Supervisors in this area are:

Educational Psychology

The Educational Psychology Research Group, led by Professors Andrew Martin and Slava Kalyuga at UNSW, focuses on research into cognitive, motivational, and social processes relevant to learning, achievement, teaching techniques, and instructional design. Cognitive load theory is an instructional theory derived from our knowledge of the evolutionary bases of human cognitive architecture and has generated a large range of instructional effects that can be used by teachers, instructors and researchers. Research into motivational and social processes in education focus on theories and factors relevant to the student and his/her context that impact learning and achievement.

Supervisors in this area


Both national and international in its focus, English and Literary Studies at UNSW adopts a wide range of critical and theoretical approaches to understand texts from different cultural contexts and historical periods from the Renaissance through to the present moment. Higher degree research students in English and Literary Studies undertake original research that seeks to intervene in and influence major disciplinary debates about national identity, place, culture, narrative and aesthetic achievement.

Particular strengths of English and Literary Studies at UNSW include:

  • contemporary literature
  • modernism
  • Victorian literature and culture
  • Renaissance literature
  • Irish literature
  • Amerinca literature
  • Australian literature
  • pot-colonial literary studies
  • global and transnational literatures
  • women’s writing
  • poetry and poetics
  • cognitive literary studies
  • the novel and narrative
  • comparative literature
  • film and literature
  • psychoanalysis and literature
  • literary juvenilia and the child writer

Visit the English Discipline hub to find out more.

Supervisors in this area

Environmental Humanities

Environmental Humanities is an emerging interdisciplinary area of international research and teaching that addresses contemporary environmental challenges in a way that is historically, philosophically and culturally informed.

Environmental Humanities at UNSW has developed a distinctive approach to this field, bringing together a uniquely interdisciplinary group of scholars with a grounding in history, philosophy, cultural studies, literature, science and technology studies (STS) and social theory, focused on the ways in which environmental problems are irreducibly entangled with social and cultural practices and questions of politics, knowledge, meaning, value and ethics.

Utilising cutting-edge qualitative, ethnographic and historical methods our higher degree research students undertake original research on topics such as: the politics of environmental knowledges, the development of bio-nano technologies, climate change, species loss and modes of multispecies entanglement.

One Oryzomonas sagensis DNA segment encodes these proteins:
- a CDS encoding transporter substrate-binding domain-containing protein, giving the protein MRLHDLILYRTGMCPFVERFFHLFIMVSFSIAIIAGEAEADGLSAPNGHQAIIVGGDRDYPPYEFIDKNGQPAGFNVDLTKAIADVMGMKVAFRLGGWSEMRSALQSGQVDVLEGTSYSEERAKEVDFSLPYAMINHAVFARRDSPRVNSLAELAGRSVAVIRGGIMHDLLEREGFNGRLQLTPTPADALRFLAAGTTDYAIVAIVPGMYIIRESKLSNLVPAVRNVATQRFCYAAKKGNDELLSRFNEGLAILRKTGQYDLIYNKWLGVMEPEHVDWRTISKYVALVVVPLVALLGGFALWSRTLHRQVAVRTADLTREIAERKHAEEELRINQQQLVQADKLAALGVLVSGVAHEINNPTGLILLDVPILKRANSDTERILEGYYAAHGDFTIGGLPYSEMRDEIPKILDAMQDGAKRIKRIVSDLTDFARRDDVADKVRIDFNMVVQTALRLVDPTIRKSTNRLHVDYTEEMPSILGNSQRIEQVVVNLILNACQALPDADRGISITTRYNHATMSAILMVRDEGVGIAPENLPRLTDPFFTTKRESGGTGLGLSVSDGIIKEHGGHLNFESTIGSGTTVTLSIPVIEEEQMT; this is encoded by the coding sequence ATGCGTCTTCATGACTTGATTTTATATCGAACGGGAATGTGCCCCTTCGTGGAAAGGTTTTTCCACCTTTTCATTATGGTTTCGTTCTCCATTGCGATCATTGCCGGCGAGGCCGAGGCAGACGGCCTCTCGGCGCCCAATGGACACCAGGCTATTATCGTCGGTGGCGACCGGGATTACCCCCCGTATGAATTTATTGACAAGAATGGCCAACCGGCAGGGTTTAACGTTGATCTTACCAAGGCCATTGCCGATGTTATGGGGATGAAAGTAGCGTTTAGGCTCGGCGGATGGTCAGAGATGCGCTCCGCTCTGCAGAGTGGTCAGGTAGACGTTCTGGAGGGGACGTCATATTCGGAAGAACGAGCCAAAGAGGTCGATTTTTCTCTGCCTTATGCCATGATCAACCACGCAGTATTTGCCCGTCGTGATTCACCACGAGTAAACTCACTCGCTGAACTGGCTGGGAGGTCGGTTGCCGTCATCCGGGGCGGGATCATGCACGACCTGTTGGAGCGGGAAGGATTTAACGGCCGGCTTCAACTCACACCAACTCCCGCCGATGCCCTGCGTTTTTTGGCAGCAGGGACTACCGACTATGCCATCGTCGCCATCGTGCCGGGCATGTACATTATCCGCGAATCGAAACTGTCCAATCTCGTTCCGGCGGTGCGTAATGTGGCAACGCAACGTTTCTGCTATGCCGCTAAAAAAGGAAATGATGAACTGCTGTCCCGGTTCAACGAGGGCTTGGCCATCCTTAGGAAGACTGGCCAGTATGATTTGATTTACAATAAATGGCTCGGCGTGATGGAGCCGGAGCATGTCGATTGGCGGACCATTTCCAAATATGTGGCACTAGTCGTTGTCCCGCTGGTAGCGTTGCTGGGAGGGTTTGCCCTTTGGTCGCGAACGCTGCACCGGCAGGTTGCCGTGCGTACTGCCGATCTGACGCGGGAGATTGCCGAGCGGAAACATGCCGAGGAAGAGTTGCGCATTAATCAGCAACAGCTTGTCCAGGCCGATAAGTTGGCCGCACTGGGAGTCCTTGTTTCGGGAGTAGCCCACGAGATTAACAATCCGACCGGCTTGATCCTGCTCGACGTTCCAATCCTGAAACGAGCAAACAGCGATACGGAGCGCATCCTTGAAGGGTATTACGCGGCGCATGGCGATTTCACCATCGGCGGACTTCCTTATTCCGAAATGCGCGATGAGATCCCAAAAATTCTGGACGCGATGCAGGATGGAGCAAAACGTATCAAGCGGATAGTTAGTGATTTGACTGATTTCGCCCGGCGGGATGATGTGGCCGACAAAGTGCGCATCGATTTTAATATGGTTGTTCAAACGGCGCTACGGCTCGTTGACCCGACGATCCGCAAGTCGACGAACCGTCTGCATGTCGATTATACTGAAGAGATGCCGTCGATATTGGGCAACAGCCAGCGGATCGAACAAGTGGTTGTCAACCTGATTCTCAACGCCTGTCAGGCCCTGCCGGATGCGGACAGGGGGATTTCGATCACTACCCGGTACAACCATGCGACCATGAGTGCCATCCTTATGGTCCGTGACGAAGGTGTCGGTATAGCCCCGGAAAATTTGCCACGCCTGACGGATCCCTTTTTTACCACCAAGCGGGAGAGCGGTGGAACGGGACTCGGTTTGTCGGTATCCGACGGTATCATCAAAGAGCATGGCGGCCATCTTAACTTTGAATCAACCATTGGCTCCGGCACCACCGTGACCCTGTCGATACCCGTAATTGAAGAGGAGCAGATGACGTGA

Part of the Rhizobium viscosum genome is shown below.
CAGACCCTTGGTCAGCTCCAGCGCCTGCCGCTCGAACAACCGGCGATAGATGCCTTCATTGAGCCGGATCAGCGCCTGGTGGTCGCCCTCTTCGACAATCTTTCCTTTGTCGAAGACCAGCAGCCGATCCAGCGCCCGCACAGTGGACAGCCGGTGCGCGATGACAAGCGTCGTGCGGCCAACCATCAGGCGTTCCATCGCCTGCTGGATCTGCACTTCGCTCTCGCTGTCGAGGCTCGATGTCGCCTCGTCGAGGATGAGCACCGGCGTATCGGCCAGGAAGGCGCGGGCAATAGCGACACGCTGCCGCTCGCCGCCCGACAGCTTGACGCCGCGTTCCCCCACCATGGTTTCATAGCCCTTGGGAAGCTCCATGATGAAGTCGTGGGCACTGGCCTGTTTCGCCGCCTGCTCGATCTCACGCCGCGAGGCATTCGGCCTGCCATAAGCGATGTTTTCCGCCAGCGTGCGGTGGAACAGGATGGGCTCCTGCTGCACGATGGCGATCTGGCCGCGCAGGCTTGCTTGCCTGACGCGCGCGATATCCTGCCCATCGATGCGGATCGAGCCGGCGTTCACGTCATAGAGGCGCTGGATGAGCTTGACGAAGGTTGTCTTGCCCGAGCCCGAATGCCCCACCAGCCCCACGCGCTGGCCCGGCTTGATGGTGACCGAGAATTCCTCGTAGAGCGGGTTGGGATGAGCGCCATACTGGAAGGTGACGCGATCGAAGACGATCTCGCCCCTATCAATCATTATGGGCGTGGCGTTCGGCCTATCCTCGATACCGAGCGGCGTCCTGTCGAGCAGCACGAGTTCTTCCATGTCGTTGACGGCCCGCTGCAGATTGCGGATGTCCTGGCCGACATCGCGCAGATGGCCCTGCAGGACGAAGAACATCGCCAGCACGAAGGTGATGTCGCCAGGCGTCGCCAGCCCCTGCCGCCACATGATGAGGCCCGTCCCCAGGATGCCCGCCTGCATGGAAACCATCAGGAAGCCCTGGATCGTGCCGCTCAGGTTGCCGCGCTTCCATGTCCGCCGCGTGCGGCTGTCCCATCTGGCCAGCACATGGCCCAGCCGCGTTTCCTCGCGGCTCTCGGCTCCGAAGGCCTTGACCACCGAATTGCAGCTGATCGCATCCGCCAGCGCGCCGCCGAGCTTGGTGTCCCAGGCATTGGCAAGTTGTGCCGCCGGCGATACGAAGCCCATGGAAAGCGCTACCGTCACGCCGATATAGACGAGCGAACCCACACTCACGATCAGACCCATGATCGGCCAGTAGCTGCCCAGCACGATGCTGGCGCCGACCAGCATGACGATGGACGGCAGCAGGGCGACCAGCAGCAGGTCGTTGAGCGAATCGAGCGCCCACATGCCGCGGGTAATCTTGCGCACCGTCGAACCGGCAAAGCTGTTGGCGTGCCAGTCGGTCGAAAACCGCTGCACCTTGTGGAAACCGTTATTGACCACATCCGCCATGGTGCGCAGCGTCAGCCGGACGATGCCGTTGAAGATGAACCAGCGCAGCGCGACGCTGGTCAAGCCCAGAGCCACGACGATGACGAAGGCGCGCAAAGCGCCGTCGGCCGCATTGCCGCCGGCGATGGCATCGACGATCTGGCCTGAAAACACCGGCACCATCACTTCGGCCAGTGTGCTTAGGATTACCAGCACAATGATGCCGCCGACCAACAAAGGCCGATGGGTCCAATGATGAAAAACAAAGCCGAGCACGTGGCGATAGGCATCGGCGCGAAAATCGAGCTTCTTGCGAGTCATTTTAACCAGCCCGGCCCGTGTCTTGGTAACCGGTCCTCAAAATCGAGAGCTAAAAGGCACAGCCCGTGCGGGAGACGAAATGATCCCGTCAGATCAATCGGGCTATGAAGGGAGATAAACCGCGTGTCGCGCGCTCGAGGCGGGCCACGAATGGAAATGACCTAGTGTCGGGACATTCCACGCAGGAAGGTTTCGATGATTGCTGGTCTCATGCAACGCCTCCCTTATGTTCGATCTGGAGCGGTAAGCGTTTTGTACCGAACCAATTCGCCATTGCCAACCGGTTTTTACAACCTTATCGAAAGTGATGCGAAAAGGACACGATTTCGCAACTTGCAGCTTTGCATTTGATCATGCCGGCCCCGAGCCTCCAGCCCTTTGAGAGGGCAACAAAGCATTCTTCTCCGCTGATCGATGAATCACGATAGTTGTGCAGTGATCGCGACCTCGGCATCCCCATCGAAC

Visit the Environmental Humanities discipline hub to find out more.

Supervisors in this area

European Studies

European Studies is an interdisciplinary area of study and research focusing on modern European politics, societies and cultures, past and present. European Studies brings together the perspectives and approaches of disciplines such as History, Philosophy, Cultural, Literary and Film Studies, Politics and International Relations, to explore modern Europe. European Studies staff are experts on a range of European countries and regions spanning the entire continent – from Ireland to Russia, from the Mediterranean to Scandinavia – and work in a number of interdisciplinary fields such as intellectual history, memory studies, and transnational issues such as religion, minorities, and governance. European Studies students are encouraged to learn a European language, and UNSW offers courses at various levels in French, German, Greek, Italian and Spanish.

European Studies prepares students not only for globalized intellectual engagement but also for the global market. Graduates have pursued careers in politics and diplomacy, EU institutions, Australian Federal Government, international business, NGOs, media, trade, teaching and research.

Visit the European Studies discipline hub to find out more.

Supervisors in this area


Film Studies is a rich and dynamic area of study in the contemporary humanities that involves the investigation of film and other moving image forms from a variety of critical, theoretical and historical perspectives.

Film Studies at UNSW offers research specialisations in film and aesthetics, film and philosophy, film ethics, cinematic performance, national, regional and global formations of cinema (including Australian, Iranian, American, French and German cinemas), psychoanalytic approaches to film, feminist screen cultures, teen cinema, film sound, theories of film time, television cultures, the history of film and other moving image forms, specific genres (including documentary and film comedy), as well as classical and contemporary film theories.

Situated in a multidisciplinary School that fosters dialogue between disciplinary fields and between theorists and practitioners in the performing and media arts, higher degree research candidates in Film Studies produce original research on various aspects of screen culture and contribute to the dynamic developments in film and moving image studies.